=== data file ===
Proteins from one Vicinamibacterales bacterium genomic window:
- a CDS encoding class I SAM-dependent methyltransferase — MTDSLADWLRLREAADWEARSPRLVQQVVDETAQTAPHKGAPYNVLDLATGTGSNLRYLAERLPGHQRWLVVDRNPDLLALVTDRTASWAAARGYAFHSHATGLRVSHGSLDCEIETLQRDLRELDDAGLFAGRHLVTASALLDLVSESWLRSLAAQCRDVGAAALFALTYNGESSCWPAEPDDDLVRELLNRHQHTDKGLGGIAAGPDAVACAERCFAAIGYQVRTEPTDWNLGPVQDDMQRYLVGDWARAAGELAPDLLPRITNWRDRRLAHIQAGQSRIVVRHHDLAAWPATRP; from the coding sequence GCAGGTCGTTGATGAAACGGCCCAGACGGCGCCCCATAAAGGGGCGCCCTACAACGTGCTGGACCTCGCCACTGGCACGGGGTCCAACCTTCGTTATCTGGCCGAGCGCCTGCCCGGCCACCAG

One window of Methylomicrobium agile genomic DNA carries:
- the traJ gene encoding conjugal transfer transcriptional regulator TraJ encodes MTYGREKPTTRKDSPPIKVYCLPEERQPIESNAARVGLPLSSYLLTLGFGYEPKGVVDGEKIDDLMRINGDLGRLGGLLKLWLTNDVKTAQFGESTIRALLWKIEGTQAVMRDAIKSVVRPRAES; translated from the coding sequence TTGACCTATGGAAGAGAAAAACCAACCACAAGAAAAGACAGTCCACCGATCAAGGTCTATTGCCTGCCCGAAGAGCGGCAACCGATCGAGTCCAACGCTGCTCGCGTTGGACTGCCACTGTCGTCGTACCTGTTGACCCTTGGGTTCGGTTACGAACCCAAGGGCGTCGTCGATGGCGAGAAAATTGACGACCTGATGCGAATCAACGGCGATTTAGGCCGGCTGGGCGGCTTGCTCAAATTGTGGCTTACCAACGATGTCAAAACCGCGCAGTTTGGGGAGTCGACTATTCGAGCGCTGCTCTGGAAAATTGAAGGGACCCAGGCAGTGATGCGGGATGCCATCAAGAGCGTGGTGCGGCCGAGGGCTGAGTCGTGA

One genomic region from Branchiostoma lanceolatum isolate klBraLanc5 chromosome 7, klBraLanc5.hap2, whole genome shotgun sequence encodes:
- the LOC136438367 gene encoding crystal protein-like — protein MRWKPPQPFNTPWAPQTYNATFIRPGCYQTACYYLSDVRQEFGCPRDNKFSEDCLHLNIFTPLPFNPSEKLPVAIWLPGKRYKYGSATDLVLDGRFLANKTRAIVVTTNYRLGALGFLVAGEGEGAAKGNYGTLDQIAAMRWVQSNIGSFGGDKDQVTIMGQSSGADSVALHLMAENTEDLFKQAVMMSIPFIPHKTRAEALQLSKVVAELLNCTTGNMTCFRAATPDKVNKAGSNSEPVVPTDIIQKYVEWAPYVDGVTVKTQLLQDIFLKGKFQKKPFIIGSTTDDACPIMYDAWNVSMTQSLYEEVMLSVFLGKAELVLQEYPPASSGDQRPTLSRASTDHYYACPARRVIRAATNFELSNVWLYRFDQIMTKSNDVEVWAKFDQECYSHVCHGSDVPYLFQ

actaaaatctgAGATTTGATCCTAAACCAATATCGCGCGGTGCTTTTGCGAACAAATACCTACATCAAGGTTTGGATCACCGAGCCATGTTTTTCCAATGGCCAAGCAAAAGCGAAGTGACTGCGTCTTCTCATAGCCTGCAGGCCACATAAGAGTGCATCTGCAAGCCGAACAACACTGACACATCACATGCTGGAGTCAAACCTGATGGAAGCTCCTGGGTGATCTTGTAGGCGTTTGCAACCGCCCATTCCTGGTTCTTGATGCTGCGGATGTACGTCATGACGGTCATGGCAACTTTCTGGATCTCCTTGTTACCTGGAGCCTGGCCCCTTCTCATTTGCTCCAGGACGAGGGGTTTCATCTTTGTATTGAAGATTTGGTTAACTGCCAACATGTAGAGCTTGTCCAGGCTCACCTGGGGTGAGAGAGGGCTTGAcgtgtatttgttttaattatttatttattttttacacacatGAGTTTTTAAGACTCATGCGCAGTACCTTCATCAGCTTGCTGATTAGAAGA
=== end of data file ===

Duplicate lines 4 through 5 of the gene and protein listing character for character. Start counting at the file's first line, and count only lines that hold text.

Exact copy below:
- the traJ gene encoding conjugal transfer transcriptional regulator TraJ encodes MTYGREKPTTRKDSPPIKVYCLPEERQPIESNAARVGLPLSSYLLTLGFGYEPKGVVDGEKIDDLMRINGDLGRLGGLLKLWLTNDVKTAQFGESTIRALLWKIEGTQAVMRDAIKSVVRPRAES; translated from the coding sequence TTGACCTATGGAAGAGAAAAACCAACCACAAGAAAAGACAGTCCACCGATCAAGGTCTATTGCCTGCCCGAAGAGCGGCAACCGATCGAGTCCAACGCTGCTCGCGTTGGACTGCCACTGTCGTCGTACCTGTTGACCCTTGGGTTCGGTTACGAACCCAAGGGCGTCGTCGATGGCGAGAAAATTGACGACCTGATGCGAATCAACGGCGATTTAGGCCGGCTGGGCGGCTTGCTCAAATTGTGGCTTACCAACGATGTCAAAACCGCGCAGTTTGGGGAGTCGACTATTCGAGCGCTGCTCTGGAAAATTGAAGGGACCCAGGCAGTGATGCGGGATGCCATCAAGAGCGTGGTGCGGCCGAGGGCTGAGTCGTGA

One genomic region from Branchiostoma lanceolatum isolate klBraLanc5 chromosome 7, klBraLanc5.hap2, whole genome shotgun sequence encodes: